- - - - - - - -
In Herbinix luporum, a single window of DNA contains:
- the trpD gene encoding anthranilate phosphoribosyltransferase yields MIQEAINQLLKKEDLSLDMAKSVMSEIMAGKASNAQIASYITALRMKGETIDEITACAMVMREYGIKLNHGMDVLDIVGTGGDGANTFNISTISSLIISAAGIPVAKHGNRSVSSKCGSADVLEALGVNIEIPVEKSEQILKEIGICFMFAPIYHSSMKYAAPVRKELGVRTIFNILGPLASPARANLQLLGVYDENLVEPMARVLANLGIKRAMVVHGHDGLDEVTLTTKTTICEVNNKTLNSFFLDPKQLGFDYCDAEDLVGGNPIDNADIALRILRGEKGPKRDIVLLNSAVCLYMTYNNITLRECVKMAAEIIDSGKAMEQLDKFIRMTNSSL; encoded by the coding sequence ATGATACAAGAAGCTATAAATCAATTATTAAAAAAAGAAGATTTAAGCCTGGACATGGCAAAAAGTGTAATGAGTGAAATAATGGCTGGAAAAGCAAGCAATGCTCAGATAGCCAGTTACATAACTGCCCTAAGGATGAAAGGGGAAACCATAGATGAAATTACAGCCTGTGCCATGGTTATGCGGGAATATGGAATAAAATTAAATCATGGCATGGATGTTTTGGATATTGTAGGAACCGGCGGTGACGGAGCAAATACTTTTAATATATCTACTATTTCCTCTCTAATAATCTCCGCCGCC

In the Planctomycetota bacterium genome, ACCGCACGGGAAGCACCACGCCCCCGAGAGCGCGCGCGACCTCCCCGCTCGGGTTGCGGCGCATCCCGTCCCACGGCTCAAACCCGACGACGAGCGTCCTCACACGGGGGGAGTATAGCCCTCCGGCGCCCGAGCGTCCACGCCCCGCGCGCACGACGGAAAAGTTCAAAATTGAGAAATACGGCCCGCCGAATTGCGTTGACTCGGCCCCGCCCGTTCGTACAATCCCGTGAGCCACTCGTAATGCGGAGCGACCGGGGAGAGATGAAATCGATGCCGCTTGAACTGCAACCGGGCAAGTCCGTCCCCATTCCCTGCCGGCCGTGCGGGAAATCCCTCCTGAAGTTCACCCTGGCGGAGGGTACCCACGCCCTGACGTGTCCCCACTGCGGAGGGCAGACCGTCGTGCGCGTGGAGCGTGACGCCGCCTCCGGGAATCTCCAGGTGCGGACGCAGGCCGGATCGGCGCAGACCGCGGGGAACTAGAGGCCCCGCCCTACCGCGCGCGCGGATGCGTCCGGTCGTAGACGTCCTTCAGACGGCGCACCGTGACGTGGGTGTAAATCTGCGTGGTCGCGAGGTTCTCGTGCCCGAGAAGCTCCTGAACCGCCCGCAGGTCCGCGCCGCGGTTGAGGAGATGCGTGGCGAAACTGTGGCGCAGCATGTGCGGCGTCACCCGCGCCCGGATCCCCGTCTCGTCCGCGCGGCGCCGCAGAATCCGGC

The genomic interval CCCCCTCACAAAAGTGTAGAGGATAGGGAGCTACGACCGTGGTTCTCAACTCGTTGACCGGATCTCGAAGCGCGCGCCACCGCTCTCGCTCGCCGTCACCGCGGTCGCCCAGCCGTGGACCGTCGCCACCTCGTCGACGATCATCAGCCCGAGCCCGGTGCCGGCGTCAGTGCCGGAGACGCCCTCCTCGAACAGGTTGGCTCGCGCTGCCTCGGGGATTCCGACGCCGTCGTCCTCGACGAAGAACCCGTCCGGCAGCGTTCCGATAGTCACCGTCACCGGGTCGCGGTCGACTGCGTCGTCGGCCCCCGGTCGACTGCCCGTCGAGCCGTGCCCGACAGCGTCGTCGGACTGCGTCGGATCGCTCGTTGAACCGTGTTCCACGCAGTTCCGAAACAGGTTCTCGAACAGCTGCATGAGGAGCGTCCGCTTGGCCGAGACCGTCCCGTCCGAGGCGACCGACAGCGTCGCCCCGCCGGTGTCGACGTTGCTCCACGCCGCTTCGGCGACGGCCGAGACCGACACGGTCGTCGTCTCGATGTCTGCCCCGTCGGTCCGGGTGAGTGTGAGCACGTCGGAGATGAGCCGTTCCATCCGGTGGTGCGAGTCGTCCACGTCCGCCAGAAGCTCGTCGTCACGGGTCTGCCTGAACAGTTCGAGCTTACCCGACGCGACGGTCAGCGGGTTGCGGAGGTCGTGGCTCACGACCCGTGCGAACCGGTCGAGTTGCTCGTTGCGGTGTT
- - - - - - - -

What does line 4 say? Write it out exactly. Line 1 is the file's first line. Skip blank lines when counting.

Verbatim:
The genomic interval CCCCCTCACAAAAGTGTAGAGGATAGGGAGCTACGACCGTGGTTCTCAACTCGTTGACCGGATCTCGAAGCGCGCGCCACCGCTCTCGCTCGCCGTCACCGCGGTCGCCCAGCCGTGGACCGTCGCCACCTCGTCGACGATCATCAGCCCGAGCCCGGTGCCGGCGTCAGTGCCGGAGACGCCCTCCTCGAACAGGTTGGCTCGCGCTGCCTCGGGGATTCCGACGCCGTCGTCCTCGACGAAGAACCCGTCCGGCAGCGTTCCGATAGTCACCGTCACCGGGTCGCGGTCGACTGCGTCGTCGGCCCCCGGTCGACTGCCCGTCGAGCCGTGCCCGACAGCGTCGTCGGACTGCGTCGGATCGCTCGTTGAACCGTGTTCCACGCAGTTCCGAAACAGGTTCTCGAACAGCTGCATGAGGAGCGTCCGCTTGGCCGAGACCGTCCCGTCCGAGGCGACCGACAGCGTCGCCCCGCCGGTGTCGACGTTGCTCCACGCCGCTTCGGCGACGGCCGAGACCGACACGGTCGTCGTCTCGATGTCTGCCCCGTCGGTCCGGGTGAGTGTGAGCACGTCGGAGATGAGCCGTTCCATCCGGTGGTGCGAGTCGTCCACGTCCGCCAGAAGCTCGTCGTCACGGGTCTGCCTGAACAGTTCGAGCTTACCCGACGCGACGGTCAGCGGGTTGCGGAGGTCGTGGCTCACGACCCGTGCGAACCGGTCGAGTTGCTCGTTGCGGTGTT